Annie Moss passed away as a tenant farmer: a sharecropper. Her cause of death? “Pellagra”: and old school term for a vitamin deficiency that was purported to be the underlying cause of “mental confusion” The secondary contribution was listed as “insanity.” It’s hard to say whether Annie, who was no more than 40 years old at this point, had developed a mental illness contributory to her death. Unfortunately the plague of racism had also seeped into medicine and Science as well. In the antebellum era, Doctors would sometimes use Black women for medical experimentation because of their easy access to their bodies. Other’s held deep set notions about people of color that they were somewhat “inferior because of a difference in biology. We soon discovered that none of this was true.  Although more information is needed about Annie’s case, we can assume that some in her case may not have received the best treatment.


Exhibit E: Possibly Born as Slaves, Shad Moss’s 3rd Great Grandparents were in the first generation to be married legally


As listed in her death certificate, Annie’s surname was Moss as well. Her parents were Crawford “Croff’ Moss and his wife, Susie Reynolds. Crawford and Susie were married just 14 years after the Civil War. Only the 14th year in this country that Black people could legally be betrothed. Both of them could have likely been born enslaved, themselves.


Crawford Moss + Susie Reynolds Marriage (1879); Source: 


After finding Crawford and Susie’s marriage certificate in Hancock County, GA, I traced the Moss name back one more generation to Shad Moss’s 4th great grandparents Crawford Moss and Fannie Moss. Here they are in the 1870 census, the first enumeration of African Americans after Emancipation.


1870 Census: Mayfield, District 111-112, Hancock County, GA 


Moss Crawford (45) 

Fannie (40)

Ann (17)

Clark (14)

Crawford (10)

Nellie (6)

Louisa (2) (Not Shown)


Exhibit F: Were Shad Moss’s “NOT BLACK” ancestors former slaves? 

There may be some burgeoning proof that at least Fannie Moss may have been enslaved by the local Moss family. When Crawford Moss Jr. died in 1937, his death certificate listed birthplaces for his parents. Although the origin of Crawford is not know, Fannie is reported as being born in Hancock County.

Crawford Moss Death (1931), Source: GA State Archives via


When looking around Hancock county, there are two slave-holders reported with the Moss surname. One in particular was William R. Moss. William died in the late 1850’s, leaving a reasonable lot of enslaved men and women to his nieces and nephews.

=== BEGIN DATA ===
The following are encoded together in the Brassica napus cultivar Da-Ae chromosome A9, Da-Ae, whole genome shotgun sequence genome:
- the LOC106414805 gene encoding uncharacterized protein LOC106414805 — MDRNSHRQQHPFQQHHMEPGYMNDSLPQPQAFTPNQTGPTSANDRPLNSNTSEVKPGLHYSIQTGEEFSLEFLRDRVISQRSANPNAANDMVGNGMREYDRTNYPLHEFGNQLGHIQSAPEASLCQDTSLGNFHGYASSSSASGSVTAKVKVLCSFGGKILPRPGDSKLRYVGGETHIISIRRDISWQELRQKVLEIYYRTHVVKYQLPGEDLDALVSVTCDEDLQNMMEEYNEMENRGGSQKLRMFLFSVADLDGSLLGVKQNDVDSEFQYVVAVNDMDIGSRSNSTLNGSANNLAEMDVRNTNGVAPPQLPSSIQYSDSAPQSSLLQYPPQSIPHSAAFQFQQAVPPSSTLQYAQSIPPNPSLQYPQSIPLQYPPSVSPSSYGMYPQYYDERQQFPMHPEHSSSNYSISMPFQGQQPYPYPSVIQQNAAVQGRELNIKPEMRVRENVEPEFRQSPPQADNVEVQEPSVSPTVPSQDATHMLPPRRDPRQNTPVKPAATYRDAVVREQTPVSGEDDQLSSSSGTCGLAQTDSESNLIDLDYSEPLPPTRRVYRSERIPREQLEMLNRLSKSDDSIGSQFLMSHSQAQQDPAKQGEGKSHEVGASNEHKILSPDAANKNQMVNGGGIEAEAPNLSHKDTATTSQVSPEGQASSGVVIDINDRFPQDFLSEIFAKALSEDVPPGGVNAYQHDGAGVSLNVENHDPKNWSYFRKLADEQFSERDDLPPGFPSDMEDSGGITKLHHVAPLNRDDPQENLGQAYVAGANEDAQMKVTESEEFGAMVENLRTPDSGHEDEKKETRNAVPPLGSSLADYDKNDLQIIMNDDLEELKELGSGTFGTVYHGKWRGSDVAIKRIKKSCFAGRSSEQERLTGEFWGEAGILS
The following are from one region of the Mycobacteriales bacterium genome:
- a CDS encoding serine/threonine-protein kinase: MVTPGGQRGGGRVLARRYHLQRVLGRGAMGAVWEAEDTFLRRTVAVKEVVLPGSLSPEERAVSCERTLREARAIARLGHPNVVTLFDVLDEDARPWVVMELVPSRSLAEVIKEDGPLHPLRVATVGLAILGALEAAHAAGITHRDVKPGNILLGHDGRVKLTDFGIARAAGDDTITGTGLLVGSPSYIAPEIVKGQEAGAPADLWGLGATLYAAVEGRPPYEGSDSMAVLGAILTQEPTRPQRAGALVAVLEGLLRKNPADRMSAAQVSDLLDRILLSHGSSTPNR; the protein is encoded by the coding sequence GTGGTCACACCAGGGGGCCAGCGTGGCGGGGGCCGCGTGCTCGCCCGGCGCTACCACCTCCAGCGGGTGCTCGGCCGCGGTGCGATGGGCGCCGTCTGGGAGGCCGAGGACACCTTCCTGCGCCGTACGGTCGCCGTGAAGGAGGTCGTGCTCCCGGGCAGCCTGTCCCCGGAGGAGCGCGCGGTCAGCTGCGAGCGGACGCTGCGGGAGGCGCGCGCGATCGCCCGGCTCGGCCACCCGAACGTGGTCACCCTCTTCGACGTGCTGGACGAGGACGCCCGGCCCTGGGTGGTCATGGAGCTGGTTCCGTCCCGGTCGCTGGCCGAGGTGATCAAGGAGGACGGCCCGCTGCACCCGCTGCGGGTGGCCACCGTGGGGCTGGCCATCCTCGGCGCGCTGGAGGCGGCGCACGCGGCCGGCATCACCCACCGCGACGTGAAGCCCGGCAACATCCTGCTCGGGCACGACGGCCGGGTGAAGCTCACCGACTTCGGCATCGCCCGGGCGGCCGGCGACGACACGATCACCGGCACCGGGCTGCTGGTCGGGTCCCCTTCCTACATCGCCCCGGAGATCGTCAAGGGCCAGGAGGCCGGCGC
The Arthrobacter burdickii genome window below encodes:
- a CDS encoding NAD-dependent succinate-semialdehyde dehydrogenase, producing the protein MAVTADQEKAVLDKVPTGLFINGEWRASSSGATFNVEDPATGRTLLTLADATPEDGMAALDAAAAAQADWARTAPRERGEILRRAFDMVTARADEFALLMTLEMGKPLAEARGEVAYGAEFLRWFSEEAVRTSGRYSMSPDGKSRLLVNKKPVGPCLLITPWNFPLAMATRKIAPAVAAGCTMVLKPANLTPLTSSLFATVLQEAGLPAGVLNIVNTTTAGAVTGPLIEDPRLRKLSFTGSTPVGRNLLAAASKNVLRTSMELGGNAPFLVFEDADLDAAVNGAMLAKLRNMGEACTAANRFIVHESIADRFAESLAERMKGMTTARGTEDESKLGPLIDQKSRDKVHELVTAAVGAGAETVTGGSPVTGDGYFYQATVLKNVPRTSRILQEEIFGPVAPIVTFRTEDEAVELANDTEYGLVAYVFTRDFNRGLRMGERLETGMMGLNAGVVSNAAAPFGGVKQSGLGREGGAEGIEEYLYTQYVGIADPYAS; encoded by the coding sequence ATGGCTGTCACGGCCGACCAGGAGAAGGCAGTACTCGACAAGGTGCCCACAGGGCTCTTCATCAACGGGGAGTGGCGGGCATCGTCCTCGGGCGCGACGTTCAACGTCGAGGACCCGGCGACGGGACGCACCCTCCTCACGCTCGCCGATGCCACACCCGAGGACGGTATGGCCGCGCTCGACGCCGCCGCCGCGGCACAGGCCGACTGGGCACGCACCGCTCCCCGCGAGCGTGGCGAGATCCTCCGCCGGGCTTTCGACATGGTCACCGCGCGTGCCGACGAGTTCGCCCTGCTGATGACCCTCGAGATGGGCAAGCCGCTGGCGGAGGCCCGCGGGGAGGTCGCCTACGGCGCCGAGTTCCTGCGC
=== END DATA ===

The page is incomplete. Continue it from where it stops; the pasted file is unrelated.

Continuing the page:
Except from Will of William Moss (Hancock County, GA Wills and Administration Records, Book R, pg. 642)


“I give and bequeath to Mary Whaley, my niece, the following negroes: Ellick, Ebenezer, Little Claiborne, Francis and Child, and Patsy” 

Could “Francis” and her child be Fannie Moss, the mother of Crawford? It’s possible, although further research must be done for a more confident confirmation.

William Moss’s farm is also one of the few to be chronicled in the slave narratives, a project of Frederick D. Roosevelt’s Works Progress Administration, set up into interview survivors of slavery.

One such interviewee was Claiborne Moss.

Claiborne Moss WPA Interview (1938) (81 Years Old, Resident of Little Rock, AK)


Claiborne described how he was the youngest of 5 children, and that most of his family was split up at the time of Moss’s death. His parents lived on different plantations. Although Bill Moss is described as  “good master,” there are still elements of subjugation and power evident in Claiborne’s story.

“Moss sold out and went to Texas and all his slaves went walking while he was on the train.”

He also describes how in Moss’s migration, he left both of Claiborne’s parents with Mr. Beck just to “keep the family together.”

….A family that he owned….

So I get it…

We are nearly 150 years removed from the horrors of slavery, and half a century gone from the days of legal segregation. I understand growing up in a position of privilege, where you wanted for little. Yet, those sacrifices cannot go unacknowledged, and saying that your family is indeed NOT BLACK is a slap in the face to your ancestors Mr. Moss, who are the embodiment of the a true Black American story.


Afterthoughts: I wrote this article in response to an event, and used the genealogical and historical sources, and public records available to me at the time. I invite other researchers and those with additional information to challenge any of the aforementioned points presented on its clarity, verification of facts, or to provide additional commentary.